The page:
Disabilities infographic - if you require an accessible version or a transcript please email info@gcph.co.uk

The way in which 'disability' is defined varies but generally involves the presence of a long-term health condition that limits daily activities. In the Scottish Census of 2011, approximately 20% of all Scots reported having a long-term health problem or disability that limits their day-to-day activities either 'a little' or 'a lot'.

Click on our infographic on the right for an overview.

Percentage of people with day-to-day activities limited by long-term health problem or disability, Scotland, 2011 Scotland disability by age group 2011

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In Glasgow, 10% reported having a long-term health problem or disability that limits their day-to-day activities 'a little', and 13% reported that their condition limited them 'a lot'.

Percentage of people with day-to-day activities limited by long-term health problem or disability, Glasgow, 2011 Glasgow disability by age 2011

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In Glasgow, as well as in Scotland as a whole, there is a clear correlation between age and the prevalence of disability. Glasgow has the highest level of disability across age groups when comparing to other Scottish cities.

The Annual Population Survey's disability category includes people aged 16-64 with a long-term condition which substantially limits their day-to-day activities (Equality Act Core disabled), and those who have a long-term disability which affects the kind or amount of work they might do (work-limiting disabled). Using this definition, 24% of Glasgow's working age population has a disability, which is a higher prevalence than in other, comparable UK cities. For further details and comparisons of the prevalence of disability among 16-64 year olds, follow this link to the page the pages on working age disability.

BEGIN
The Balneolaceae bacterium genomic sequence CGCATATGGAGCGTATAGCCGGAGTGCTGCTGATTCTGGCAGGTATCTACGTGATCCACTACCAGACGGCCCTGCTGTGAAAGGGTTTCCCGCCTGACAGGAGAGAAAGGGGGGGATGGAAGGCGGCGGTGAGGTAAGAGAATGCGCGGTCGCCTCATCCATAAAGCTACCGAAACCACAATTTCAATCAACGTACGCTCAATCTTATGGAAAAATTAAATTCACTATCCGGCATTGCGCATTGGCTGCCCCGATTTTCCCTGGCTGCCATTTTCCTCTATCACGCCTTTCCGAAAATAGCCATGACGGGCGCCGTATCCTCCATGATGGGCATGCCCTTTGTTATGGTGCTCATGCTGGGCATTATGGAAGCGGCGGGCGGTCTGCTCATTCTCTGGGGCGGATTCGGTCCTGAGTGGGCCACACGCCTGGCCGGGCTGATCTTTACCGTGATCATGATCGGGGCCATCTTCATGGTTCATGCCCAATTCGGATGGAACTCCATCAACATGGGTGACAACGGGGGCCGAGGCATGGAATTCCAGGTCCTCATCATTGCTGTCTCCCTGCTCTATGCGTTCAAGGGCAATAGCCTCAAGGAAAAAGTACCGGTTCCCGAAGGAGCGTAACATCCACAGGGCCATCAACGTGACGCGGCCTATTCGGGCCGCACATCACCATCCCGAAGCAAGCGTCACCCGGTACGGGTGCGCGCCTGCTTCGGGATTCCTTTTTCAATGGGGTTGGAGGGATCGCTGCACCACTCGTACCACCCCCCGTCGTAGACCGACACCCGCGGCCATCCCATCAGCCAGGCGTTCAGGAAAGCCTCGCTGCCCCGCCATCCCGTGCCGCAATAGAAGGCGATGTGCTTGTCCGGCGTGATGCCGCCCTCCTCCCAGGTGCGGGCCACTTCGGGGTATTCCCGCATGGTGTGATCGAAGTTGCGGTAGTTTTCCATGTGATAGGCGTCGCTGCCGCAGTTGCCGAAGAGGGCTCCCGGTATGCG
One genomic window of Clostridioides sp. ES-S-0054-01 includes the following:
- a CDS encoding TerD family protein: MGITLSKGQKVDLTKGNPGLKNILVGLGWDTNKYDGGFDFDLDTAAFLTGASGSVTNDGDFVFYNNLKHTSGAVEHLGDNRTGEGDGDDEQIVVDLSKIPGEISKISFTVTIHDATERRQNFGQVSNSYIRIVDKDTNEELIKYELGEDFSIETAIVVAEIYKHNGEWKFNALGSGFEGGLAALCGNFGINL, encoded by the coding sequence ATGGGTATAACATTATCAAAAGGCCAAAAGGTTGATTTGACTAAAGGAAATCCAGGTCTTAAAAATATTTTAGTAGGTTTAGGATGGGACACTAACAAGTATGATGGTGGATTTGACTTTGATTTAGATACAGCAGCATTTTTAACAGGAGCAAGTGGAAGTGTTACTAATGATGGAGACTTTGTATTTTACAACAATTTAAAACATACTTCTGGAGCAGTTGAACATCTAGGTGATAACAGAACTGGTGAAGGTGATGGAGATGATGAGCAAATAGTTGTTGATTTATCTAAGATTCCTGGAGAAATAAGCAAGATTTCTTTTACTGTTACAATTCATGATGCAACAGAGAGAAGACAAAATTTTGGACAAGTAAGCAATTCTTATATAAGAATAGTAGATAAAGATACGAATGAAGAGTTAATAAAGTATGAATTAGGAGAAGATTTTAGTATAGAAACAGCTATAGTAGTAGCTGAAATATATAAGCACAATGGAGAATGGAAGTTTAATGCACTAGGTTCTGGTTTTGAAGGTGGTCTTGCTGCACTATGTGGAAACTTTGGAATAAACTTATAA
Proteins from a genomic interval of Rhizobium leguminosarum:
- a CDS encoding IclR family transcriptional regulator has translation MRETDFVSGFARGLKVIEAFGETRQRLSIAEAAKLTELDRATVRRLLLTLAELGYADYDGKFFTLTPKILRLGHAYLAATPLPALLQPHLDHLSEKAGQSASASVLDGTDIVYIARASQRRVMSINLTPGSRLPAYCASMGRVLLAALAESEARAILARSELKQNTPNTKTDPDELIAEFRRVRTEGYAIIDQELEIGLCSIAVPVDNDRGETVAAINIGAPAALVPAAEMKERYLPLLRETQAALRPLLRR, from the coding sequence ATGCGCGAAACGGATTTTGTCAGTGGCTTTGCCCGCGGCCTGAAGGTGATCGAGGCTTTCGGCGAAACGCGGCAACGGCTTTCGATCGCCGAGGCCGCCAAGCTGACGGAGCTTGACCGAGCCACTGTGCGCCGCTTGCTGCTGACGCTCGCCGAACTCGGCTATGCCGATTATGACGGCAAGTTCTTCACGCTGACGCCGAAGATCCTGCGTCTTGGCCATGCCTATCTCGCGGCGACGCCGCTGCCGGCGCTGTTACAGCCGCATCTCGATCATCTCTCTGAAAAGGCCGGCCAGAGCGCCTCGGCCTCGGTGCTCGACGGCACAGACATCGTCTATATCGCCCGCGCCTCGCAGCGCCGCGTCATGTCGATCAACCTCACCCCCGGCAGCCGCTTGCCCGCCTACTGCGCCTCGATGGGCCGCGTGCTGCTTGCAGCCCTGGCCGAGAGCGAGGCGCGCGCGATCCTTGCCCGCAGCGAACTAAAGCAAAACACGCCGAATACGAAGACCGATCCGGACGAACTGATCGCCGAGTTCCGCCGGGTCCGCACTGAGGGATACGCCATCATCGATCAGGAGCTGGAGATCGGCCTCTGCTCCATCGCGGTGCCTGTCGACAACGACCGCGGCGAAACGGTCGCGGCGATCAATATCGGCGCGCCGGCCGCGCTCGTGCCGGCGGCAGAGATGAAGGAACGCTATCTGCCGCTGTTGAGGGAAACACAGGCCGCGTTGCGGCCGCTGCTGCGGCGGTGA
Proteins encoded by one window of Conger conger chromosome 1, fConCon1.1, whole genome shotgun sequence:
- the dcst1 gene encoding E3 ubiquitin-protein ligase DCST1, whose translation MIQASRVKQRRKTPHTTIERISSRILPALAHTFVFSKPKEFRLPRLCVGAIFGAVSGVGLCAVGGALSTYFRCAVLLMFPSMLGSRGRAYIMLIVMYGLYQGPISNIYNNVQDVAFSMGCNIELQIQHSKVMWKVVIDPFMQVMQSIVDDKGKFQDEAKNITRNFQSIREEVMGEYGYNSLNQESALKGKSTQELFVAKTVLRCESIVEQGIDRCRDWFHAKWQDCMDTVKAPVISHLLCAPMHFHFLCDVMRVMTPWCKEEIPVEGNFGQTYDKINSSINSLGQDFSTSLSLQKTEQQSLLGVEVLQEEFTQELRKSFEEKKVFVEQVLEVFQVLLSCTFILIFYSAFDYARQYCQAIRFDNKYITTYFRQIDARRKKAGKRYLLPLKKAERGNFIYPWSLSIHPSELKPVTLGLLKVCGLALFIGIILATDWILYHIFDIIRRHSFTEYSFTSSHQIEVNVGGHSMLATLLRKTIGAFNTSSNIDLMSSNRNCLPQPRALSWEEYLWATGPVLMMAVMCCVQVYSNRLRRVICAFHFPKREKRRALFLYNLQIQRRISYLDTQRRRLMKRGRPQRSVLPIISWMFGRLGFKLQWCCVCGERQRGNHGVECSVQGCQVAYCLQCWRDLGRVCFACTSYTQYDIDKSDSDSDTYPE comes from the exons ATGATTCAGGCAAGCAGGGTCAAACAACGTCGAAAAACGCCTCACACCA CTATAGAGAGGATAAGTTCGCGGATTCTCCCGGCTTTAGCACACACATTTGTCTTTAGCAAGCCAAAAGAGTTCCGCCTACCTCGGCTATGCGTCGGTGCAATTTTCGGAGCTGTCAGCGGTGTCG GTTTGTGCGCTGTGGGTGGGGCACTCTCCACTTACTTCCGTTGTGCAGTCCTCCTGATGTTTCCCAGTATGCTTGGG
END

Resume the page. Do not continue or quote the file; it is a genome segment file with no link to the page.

Another way of estimating the number of people unable to work due to disability is by looking at recipients of Employment and Support Allowance (ESA). For further details and comparisons, follow this link to the page on ESA and incapacity benefits.

The UK-wide Family Resources Survey (FRS) in 2004/5 found an overall prevalence of disability in childhood of 7.3%, as defined by the Disability Discrimination Act (DDA). The rate for Scotland was slightly higher at 8.5%. The majority of children with a disability defined this way are found in the 12-15 age group, and the most prevalent disabilities are those affecting memory, concentration and learning. See the page on childhood disability  and on learning disabilities for further details and information.  

In 2019, 1266 children in Glasgow attended schools that provide additional support for learning (ASL).

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